So Cla and BnB helped out, giving me the hard truth and convincing me to part with pieces that should have been gone years ago.

And that setup’s been working – aided by frequent “spring” cleaning.

But now, it’s time to downsize again.

In the interest of freeing up space in the bedroom, we decided (I say we – it might have been my idea) to consolidate two dressers into one.

As in, one shared dresser.

And we decided this about two months ago. Right around the time of that Ikea trip I mentioned, when Husband warned me that we couldn’t overstuff the car.

We didn’t overstuff (nothing sticking out the windows!), but we did get a dresser.

And two months later, we finally have it put together.

I’d be lying if I said that consolidating was easy. I have a hard time getting rid of things all at once, which means that I have an ongoing pile of clothes to donate (I might change my mind!) and some piles that just don’t fit in the drawers when everything’s clean. I’ve also had to find new ways to maximize my closet space. (Further suggestions on that are very welcome, by the way.)

But overall, I’d still say that the one dresser move was a good one.

For one thing, the bedroom already looks bigger. For another, having to weed through my wardrobe has uncovered hidden gems that I forgot I had.

Like the gray sequin dress I wanted to wear for New Year’s last year, but couldn’t find. Or the super comfy sweater that got tucked away in the depths of the closet. Or those leather pants that I haven’t worn since…freshman year of college.

On second thought, maybe some things are better left hidden.

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Last year in the weeks preceding March Madness, I decided that I wanted to care more about my bracket. In order to do that, I decided that I should have a college basketball team to root for and care about and follow (before the bracket teams were determined).

But who?

Hopkins had a fantastic team…but it was Division III. Not eligible.

Because I’m in DC, there were suggestions that I pull for Georgetown. But…I go to GW (even if I don’t follow GW sports).

I eventually settled on a hometown team. I chose a school who I’d grown up hearing about. I also have several friends who have gone there, at least one of whom was closely affiliated with the basketball program.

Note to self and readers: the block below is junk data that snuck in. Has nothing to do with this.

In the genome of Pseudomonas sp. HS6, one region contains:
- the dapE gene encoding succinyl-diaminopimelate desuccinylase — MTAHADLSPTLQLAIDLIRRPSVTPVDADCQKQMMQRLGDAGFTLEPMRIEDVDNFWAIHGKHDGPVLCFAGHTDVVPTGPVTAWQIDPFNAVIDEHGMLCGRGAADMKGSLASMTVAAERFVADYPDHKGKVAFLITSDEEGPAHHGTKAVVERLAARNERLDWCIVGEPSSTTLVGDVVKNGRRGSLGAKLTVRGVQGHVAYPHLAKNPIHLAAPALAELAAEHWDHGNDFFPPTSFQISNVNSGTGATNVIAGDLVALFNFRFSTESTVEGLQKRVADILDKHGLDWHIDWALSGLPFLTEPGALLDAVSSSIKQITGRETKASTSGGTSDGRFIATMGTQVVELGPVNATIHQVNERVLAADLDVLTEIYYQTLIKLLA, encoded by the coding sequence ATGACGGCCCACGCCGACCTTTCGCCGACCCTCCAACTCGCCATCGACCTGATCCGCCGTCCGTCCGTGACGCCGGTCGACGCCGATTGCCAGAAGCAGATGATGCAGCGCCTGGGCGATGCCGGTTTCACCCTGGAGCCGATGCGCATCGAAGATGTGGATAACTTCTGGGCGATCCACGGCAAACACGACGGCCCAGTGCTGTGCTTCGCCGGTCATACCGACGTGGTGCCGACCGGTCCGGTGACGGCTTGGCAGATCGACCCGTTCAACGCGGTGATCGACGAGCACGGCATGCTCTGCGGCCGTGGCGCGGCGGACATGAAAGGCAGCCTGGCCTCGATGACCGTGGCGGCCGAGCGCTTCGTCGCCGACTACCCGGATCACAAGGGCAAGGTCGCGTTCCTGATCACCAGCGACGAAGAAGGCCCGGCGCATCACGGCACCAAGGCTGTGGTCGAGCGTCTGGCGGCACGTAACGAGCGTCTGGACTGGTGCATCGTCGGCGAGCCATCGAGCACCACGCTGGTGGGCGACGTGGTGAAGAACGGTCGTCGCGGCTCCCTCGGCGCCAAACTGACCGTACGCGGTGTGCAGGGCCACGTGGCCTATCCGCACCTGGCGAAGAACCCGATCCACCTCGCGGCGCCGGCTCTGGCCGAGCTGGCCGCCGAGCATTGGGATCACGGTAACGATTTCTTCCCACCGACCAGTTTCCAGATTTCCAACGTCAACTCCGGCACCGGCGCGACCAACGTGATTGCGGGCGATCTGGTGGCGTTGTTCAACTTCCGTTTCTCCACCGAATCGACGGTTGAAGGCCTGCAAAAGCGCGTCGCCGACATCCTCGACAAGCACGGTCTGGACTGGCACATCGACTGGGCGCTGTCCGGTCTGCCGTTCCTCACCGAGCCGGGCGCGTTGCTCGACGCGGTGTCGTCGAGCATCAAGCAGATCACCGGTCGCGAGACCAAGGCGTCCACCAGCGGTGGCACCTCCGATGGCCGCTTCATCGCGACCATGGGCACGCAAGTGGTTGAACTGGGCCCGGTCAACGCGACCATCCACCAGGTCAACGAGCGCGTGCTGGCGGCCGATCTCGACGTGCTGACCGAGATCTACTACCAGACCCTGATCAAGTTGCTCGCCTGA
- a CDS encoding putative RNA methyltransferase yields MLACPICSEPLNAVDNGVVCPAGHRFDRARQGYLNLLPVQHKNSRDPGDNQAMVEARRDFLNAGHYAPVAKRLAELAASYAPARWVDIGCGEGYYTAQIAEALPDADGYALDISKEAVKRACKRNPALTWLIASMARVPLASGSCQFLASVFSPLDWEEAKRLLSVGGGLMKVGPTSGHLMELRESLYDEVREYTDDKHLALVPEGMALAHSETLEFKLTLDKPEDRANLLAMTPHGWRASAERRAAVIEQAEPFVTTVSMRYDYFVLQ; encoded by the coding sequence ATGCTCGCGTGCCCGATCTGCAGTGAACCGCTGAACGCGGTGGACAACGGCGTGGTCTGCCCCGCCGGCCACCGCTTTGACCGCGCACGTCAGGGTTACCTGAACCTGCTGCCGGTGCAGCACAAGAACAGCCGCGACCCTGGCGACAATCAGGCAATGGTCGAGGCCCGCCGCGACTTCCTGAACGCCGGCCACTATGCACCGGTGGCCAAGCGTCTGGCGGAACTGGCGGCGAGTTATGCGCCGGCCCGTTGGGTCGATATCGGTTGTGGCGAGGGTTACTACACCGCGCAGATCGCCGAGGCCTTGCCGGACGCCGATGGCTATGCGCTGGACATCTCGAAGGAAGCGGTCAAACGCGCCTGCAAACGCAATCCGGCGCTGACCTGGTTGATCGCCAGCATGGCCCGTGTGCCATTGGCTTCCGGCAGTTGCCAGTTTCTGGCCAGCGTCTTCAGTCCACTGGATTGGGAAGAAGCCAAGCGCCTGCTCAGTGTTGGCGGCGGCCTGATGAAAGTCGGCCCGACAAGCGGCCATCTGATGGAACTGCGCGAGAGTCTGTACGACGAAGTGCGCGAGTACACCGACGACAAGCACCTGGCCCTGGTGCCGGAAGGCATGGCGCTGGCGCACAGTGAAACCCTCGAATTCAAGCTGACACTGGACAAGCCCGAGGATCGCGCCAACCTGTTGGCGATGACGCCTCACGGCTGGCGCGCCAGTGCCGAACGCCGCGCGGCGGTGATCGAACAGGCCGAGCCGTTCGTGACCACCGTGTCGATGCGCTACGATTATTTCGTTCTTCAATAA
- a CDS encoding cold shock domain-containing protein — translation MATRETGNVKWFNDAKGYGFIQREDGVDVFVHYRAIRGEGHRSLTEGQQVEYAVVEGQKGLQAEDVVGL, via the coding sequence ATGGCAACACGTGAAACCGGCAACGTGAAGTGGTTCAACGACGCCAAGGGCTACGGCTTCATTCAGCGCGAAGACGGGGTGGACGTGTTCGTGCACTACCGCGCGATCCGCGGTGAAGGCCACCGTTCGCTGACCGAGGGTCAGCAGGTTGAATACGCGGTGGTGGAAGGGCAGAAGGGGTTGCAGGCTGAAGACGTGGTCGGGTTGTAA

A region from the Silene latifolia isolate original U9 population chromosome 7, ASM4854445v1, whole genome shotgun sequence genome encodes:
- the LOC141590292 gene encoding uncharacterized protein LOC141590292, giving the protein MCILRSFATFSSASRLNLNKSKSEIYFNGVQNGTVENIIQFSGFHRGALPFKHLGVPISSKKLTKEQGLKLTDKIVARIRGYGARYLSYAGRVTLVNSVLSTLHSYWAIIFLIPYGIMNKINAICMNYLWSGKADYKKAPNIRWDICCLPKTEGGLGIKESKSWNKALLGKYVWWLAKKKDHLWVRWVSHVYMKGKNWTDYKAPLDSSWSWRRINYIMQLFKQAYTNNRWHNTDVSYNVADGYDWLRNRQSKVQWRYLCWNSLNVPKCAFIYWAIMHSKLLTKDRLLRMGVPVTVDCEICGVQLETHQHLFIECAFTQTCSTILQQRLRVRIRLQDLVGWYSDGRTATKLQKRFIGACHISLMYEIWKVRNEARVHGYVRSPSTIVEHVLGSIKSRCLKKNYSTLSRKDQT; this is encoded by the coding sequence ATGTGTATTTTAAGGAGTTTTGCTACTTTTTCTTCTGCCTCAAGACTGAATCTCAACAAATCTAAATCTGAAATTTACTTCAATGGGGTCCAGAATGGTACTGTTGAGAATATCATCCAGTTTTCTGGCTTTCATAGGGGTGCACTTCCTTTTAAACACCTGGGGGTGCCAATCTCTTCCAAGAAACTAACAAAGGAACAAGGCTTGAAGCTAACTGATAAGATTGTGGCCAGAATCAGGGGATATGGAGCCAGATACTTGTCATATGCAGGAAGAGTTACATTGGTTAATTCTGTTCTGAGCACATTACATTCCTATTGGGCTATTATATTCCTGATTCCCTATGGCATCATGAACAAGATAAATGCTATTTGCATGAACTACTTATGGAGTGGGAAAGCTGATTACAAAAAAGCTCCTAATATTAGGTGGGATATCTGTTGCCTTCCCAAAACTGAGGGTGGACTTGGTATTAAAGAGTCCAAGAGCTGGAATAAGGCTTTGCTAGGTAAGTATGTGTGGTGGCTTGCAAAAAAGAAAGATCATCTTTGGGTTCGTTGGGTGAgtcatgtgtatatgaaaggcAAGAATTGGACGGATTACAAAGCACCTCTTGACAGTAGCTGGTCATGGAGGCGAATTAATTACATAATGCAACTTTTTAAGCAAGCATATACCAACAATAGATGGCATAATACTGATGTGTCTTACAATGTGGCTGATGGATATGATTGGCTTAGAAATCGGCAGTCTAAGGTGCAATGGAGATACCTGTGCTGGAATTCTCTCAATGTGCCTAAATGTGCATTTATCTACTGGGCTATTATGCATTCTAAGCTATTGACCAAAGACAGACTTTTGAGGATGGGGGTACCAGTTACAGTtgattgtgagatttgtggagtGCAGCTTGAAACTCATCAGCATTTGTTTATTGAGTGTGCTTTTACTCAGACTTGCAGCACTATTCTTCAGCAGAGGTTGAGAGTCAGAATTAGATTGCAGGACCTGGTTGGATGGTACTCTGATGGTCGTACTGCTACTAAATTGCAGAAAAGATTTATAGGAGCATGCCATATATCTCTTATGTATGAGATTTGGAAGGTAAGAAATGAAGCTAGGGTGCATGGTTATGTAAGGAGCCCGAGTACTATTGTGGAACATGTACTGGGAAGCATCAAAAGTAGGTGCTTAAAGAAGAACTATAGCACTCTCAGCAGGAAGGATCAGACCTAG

So I told BNF. “I think I’m going to go with Villanova as my team.” I explained my reasoning; it wasn’t because they’d been good that year, I just wanted someone to care about.

You can’t.”

I can’t what?

You can’t just pick a team. That’s not how it works.

But I just did.

No. You either root for the team where you went to school —

But you didn’t go to UCLA! You’re not following your own rules!

OR you root for the team that you grew up cheering for.

Well, I grew up hearing about Villanova. Why doesn’t that count?

Because it doesn’t.

So you’re telling me that if I don’t pick a team as a child, and I don’t go to a Division I school, then I never get to have a college basketball team?

Yep. Pretty much.”

So I caved. I lost my desire to care about the tournament and chose my bracket at random.

And this year? Well, I did the same thing (mostly out of laziness).

But I’m curious – is BNF’s logic sound?

Are there some sort of college-basketball-cheering rules that I just never knew about before? And what about all those kids (like me) who didn’t grow up cheering, and didn’t go to a UNC or Georgetown or Maryland etc?

Personally, I think his logic is flawed. But what do I know?

Besides, it’s lacrosse season anyway.

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Usually, once my Eagles are out of the playoffs (or never even make it), my NFL interest is limited to the Super Bowl. I can appreciate a good post-season game if it’s on, but I don’t especially care who wins, one way or the other.

But this upcoming weekend – Tebow vs. Brady – has piqued my interest.

For starters, we’ll be in Boston visiting friends. I should be rooting for the home team. Especially considering our host has pinned the fate of the universe on the outcome of this game.

The thing is, I just love me an underdog.

Throughout the season I’ve been fascinated, not necessarily with Tebow, but with the fact that people care so much what his motivation is. I suppose it makes for good press – or at least gives people something to write about each week – but it does get old after a while.

Because of all that press, though, I’d really love to see Tebow keep on shocking people. Starting with the Patriots.